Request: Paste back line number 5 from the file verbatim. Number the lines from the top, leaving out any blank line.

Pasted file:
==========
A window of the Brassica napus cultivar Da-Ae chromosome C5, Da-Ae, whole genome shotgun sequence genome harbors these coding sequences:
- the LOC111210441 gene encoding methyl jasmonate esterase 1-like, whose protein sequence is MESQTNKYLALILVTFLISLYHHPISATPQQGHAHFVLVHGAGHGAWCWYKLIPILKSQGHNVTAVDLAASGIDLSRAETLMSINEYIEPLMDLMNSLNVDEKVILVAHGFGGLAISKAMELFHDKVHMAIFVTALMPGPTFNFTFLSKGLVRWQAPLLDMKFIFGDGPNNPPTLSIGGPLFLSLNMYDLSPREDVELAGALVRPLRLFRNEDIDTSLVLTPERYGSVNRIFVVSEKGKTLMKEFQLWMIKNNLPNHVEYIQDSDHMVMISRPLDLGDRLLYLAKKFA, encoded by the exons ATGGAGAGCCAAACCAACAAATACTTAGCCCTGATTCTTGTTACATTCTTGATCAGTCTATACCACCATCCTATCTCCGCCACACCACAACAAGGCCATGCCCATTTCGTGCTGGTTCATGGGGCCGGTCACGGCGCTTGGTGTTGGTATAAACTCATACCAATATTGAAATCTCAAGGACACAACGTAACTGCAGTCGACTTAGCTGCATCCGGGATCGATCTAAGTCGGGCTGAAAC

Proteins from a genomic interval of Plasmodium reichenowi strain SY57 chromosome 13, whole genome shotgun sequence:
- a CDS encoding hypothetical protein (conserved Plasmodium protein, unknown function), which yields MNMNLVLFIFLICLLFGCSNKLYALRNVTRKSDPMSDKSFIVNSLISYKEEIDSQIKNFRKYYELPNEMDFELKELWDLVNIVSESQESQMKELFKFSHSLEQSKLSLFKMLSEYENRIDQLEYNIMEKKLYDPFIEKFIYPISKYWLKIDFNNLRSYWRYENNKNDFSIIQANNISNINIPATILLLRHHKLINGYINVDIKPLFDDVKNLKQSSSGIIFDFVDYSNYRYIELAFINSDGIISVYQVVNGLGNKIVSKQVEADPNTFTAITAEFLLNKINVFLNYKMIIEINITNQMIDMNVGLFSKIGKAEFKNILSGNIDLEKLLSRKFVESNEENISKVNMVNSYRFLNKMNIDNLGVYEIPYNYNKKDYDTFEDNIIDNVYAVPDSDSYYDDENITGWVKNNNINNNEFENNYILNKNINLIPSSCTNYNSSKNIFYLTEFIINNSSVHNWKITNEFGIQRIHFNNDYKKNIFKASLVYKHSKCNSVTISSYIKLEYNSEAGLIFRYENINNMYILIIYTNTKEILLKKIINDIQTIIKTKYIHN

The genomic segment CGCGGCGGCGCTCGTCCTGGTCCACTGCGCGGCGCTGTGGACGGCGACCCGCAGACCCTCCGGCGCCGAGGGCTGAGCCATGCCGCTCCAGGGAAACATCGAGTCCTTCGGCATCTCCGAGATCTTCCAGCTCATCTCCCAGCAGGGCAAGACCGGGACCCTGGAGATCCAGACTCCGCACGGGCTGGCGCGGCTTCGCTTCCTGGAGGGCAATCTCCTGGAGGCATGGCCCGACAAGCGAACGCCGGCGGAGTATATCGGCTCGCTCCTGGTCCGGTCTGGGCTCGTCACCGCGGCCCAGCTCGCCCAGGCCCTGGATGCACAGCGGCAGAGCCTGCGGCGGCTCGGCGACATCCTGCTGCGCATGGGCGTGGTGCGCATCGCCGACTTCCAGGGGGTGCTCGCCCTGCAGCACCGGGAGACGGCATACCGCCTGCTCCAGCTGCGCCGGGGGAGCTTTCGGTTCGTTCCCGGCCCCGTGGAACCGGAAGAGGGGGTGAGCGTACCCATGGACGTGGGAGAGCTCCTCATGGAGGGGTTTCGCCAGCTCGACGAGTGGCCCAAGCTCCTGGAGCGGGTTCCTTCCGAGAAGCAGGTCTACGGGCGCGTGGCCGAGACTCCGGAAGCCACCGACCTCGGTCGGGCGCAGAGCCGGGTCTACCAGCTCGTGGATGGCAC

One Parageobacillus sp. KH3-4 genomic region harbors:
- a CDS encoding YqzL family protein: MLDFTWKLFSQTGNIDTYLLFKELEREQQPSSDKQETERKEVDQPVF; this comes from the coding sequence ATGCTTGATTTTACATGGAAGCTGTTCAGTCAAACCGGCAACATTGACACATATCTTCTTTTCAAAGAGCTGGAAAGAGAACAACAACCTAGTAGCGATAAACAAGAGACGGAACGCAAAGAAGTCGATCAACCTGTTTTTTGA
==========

The genomic segment CGCGGCGGCGCTCGTCCTGGTCCACTGCGCGGCGCTGTGGACGGCGACCCGCAGACCCTCCGGCGCCGAGGGCTGAGCCATGCCGCTCCAGGGAAACATCGAGTCCTTCGGCATCTCCGAGATCTTCCAGCTCATCTCCCAGCAGGGCAAGACCGGGACCCTGGAGATCCAGACTCCGCACGGGCTGGCGCGGCTTCGCTTCCTGGAGGGCAATCTCCTGGAGGCATGGCCCGACAAGCGAACGCCGGCGGAGTATATCGGCTCGCTCCTGGTCCGGTCTGGGCTCGTCACCGCGGCCCAGCTCGCCCAGGCCCTGGATGCACAGCGGCAGAGCCTGCGGCGGCTCGGCGACATCCTGCTGCGCATGGGCGTGGTGCGCATCGCCGACTTCCAGGGGGTGCTCGCCCTGCAGCACCGGGAGACGGCATACCGCCTGCTCCAGCTGCGCCGGGGGAGCTTTCGGTTCGTTCCCGGCCCCGTGGAACCGGAAGAGGGGGTGAGCGTACCCATGGACGTGGGAGAGCTCCTCATGGAGGGGTTTCGCCAGCTCGACGAGTGGCCCAAGCTCCTGGAGCGGGTTCCTTCCGAGAAGCAGGTCTACGGGCGCGTGGCCGAGACTCCGGAAGCCACCGACCTCGGTCGGGCGCAGAGCCGGGTCTACCAGCTCGTGGATGGCAC